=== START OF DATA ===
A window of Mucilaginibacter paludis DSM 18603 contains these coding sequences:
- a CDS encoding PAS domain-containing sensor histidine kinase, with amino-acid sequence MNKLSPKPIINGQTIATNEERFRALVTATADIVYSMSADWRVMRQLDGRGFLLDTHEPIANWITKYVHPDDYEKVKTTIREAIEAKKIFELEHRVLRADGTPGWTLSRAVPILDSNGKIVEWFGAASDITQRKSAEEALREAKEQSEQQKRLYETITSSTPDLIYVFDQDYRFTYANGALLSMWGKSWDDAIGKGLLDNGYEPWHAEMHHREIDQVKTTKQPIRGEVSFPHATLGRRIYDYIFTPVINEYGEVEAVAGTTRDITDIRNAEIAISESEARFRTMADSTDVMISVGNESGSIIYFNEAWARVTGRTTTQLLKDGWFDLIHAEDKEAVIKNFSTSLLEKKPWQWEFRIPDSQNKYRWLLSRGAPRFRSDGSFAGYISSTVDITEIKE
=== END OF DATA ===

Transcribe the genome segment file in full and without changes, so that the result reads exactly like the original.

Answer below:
A window of Mucilaginibacter paludis DSM 18603 contains these coding sequences:
- a CDS encoding PAS domain-containing sensor histidine kinase, with amino-acid sequence MNKLSPKPIINGQTIATNEERFRALVTATADIVYSMSADWRVMRQLDGRGFLLDTHEPIANWITKYVHPDDYEKVKTTIREAIEAKKIFELEHRVLRADGTPGWTLSRAVPILDSNGKIVEWFGAASDITQRKSAEEALREAKEQSEQQKRLYETITSSTPDLIYVFDQDYRFTYANGALLSMWGKSWDDAIGKGLLDNGYEPWHAEMHHREIDQVKTTKQPIRGEVSFPHATLGRRIYDYIFTPVINEYGEVEAVAGTTRDITDIRNAEIAISESEARFRTMADSTDVMISVGNESGSIIYFNEAWARVTGRTTTQLLKDGWFDLIHAEDKEAVIKNFSTSLLEKKPWQWEFRIPDSQNKYRWLLSRGAPRFRSDGSFAGYISSTVDITEIKE